MEMORANDUM TO FINANCE MINISTER
Women's Organisations Demand Additional Budgetary Allocations
A DELEGATION of leading national women's organisations including AIDWA, AIWC, CWDS, JWP, YWCA of India and NFIW met the finance minister P Chidambaram on February 14, 2008 and presented a memorandum to him requesting for additional budgetary allocations and strengthening of schemes benefiting women and children.
Noting the contents the finance minister assured that he would look into the concerns specially those related to widows pension.
He further advised that the women's organisations should approach the states and make them accountable, as it is their responsibility to ensure that the funds allocated by the centre are utilised to the maximum.
The memorandum submitted the concerns of national women's organisations representing millions of women, most of whom belong to the poorest and most deprived sections of society. It brought to notice the repeated request for involving women's organisations in the pre budget consultations, so as to enhance and strengthen the gender component of the union budget, given the impact that the budget has on women as members of the labour force, as citizens, and as home makers.
The text of the memorandum included the following suggestions and demands:
While the attempt to assess allocations made for women in the annual budget through the gender budgeting is noteworthy, this effort has to be enhanced considerably. The mid term appraisal committee of the tenth Five Year Plan recommendation advising 30 percent of all allocations within all ministries to reach women is far from being implemented.
Misleading computations have artificially exaggerated the amount actually being spent on women. For instance, the entire budgets for ICDS of the ministry for Social Justice are regularly shown as women specific expenditure. The ambit of gender budgeting should include gender audit and gender outcome assessment in all ministries/ departments at central and state levels. Further, it should extend beyond expenditure policies to cover the gender-differentiated implications of tax policies as well.
- Allocations should be provided to the gender budget cells located in the different ministries to strengthen their functioning.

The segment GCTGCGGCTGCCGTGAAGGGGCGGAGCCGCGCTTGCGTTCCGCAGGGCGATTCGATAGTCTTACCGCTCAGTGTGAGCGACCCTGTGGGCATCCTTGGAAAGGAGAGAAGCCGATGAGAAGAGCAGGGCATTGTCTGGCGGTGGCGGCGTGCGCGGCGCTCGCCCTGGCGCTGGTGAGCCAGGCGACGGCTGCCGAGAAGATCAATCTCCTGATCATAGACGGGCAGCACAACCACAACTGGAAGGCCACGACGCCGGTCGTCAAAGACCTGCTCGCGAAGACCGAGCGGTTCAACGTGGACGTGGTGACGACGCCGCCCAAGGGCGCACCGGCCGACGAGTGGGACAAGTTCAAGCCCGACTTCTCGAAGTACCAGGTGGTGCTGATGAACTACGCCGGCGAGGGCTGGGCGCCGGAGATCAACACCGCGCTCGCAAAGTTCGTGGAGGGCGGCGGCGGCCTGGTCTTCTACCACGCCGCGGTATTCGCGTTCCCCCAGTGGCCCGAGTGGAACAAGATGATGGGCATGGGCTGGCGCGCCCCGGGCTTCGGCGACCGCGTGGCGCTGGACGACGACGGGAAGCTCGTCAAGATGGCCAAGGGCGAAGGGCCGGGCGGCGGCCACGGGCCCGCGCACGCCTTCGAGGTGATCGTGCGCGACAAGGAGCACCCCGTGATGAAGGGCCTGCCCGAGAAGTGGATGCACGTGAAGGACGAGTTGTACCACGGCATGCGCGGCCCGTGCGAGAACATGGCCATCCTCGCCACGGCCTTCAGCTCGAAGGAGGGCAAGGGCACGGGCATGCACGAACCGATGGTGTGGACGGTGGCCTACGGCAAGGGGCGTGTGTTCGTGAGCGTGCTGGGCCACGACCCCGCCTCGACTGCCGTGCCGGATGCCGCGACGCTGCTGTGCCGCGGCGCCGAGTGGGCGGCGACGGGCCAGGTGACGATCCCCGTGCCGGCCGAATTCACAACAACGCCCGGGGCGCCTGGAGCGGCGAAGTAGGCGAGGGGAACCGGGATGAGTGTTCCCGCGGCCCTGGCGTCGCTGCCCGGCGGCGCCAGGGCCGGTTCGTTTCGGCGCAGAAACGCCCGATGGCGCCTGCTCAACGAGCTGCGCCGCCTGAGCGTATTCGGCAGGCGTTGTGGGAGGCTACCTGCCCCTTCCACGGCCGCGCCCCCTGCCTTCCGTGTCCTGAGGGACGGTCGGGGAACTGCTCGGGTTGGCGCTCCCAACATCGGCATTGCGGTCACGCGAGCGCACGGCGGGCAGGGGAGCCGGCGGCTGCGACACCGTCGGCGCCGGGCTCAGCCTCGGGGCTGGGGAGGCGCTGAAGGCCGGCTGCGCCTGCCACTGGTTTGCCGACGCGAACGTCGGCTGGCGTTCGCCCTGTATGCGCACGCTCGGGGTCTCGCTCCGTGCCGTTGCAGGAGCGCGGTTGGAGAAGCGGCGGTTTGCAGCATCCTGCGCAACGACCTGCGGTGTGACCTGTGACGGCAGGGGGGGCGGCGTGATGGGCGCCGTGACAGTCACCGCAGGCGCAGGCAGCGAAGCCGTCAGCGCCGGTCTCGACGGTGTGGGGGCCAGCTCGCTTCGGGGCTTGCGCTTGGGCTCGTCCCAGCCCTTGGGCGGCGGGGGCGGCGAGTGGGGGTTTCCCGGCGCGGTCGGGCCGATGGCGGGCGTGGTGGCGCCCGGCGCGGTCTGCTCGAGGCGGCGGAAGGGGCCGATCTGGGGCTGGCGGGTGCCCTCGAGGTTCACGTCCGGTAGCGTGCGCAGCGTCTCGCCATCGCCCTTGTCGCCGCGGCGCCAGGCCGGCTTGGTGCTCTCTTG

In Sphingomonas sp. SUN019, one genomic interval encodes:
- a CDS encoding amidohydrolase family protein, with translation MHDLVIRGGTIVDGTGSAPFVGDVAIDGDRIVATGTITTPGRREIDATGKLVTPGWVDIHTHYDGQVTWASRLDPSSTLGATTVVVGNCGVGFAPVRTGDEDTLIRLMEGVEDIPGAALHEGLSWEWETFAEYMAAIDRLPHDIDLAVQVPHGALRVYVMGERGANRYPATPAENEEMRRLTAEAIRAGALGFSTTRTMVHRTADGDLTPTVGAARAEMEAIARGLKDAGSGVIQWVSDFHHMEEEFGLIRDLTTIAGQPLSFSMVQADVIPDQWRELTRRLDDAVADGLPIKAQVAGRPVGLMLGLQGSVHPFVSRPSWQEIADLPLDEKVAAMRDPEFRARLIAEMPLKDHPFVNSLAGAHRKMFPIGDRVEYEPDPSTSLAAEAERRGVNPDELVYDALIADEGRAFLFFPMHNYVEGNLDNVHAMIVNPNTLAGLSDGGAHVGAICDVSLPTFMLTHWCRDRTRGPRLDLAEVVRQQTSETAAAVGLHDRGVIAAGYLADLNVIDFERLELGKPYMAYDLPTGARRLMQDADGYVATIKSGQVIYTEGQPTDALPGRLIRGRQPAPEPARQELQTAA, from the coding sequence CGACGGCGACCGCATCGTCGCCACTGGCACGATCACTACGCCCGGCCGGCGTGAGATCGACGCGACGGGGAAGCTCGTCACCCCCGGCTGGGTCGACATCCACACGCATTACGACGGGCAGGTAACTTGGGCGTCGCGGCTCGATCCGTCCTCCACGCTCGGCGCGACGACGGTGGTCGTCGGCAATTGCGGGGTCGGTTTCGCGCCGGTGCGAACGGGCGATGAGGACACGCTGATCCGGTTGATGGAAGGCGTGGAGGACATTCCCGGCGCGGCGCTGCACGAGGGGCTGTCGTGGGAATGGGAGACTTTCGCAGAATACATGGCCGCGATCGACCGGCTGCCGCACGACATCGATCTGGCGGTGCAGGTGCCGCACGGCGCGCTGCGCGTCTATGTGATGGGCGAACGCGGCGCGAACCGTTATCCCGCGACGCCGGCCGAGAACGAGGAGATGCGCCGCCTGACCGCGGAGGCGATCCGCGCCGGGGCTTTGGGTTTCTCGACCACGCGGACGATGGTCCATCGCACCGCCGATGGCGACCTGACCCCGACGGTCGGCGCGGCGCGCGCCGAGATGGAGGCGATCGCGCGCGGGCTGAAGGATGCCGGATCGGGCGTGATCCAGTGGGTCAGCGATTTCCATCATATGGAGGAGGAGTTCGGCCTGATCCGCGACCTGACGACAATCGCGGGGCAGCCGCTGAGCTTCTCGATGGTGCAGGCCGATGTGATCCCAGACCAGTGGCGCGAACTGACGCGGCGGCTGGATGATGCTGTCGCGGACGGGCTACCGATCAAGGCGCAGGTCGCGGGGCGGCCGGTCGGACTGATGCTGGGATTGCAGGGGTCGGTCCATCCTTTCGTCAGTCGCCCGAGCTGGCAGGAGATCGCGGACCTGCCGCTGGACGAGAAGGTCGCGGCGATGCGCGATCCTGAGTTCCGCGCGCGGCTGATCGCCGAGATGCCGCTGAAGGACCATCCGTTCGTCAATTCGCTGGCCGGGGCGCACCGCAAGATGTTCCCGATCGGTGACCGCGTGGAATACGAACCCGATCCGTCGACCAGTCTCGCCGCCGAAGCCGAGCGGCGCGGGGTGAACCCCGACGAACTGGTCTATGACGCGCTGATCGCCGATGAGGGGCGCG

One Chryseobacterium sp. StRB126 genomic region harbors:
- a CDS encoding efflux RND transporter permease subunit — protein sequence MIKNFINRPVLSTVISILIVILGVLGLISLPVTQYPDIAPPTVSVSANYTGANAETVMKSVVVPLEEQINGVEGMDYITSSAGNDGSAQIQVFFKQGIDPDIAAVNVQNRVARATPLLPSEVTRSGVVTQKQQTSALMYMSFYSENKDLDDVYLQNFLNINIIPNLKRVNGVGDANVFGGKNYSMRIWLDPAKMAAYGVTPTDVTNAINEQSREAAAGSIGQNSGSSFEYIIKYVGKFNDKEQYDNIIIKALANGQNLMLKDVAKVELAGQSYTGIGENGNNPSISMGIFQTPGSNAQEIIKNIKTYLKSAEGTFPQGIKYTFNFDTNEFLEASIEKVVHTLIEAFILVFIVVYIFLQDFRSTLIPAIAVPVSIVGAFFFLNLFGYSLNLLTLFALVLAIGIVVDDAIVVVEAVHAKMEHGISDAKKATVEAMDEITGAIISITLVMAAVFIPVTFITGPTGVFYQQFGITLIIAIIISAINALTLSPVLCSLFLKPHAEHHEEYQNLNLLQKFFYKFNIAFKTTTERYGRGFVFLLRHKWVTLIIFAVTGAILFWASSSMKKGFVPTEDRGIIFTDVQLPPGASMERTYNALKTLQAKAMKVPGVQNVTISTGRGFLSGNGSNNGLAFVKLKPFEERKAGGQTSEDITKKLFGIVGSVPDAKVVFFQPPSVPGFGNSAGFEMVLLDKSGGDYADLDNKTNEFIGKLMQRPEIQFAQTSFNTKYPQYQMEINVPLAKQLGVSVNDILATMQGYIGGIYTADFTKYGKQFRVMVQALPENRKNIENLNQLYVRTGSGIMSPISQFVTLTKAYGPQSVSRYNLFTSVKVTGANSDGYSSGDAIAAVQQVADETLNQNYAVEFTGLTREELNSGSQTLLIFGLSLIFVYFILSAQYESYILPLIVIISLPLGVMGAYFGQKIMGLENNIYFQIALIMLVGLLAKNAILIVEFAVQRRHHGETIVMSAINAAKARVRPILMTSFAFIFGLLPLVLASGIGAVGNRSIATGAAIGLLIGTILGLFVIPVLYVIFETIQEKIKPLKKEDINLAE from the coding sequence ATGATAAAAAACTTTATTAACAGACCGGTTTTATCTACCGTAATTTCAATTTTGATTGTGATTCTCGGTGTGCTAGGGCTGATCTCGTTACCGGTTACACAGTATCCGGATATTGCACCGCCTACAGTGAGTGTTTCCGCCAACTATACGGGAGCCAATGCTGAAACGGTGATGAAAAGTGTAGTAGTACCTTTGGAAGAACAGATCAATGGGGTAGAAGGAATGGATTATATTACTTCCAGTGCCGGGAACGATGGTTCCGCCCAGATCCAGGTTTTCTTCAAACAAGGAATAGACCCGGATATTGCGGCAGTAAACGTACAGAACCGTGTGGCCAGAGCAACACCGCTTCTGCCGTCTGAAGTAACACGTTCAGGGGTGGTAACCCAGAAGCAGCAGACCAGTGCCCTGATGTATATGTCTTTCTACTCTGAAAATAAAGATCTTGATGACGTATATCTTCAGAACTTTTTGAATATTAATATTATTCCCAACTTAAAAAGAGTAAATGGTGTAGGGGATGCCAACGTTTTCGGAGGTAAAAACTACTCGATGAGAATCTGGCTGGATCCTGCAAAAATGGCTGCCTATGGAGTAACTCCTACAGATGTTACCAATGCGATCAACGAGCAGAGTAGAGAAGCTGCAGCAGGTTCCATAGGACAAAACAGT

- The recommendation made in the mid term appraisal of the 10th Plan allocating 30 percent expenditure for women should be implemented rigorously.
- Sex-disaggregated data must be made available as far as possible to enable assessment of the expenditure and outcomes in gender terms.
- The notion of bringing all schemes for children automatically under the gender component is patriarchal and discriminatory, and should be discontinued.
ESCALATION & ENSURING
The continuous rise in prices of essential commodities is a matter of grave concern for women. The budget must ensure that strict measures are taken to ensure price stability and prevent speculation in essential commodities.
Food insecurity impacts women and girl children first and has emerged as a major problem across the country, especially in recent times. The latest NFHS-3 highlights the poor nutritional status of women and children, and the girl child in particular. The undermining of the PDS through targeting and the inability to ensure adequate food grain stocks procured from Indian farmers, have both played a role in this. Targeting in the PDS has proved to be excessively prone to errors of unfair exclusions depriving a large section of the poor, including widows, single women, tribals and dalits of BPL ration cards and thereby access to cheaper food grain. Those who have cards do not get the full quotas. As strengthening of the PDS is a commitment of the CMP, we demand:
- Return to a universal system of distribution under the PDS, rather than the present targeted system, with a reasonable and low price for food grain and other essential commodities.
- Ensuring sufficient quantities of supply in the PDS system across all states to both BPL as well as APL households.
- Substantial increase in allocations for the Food Corporation of India and the PDS to ensure the extension of the services to all areas of the country.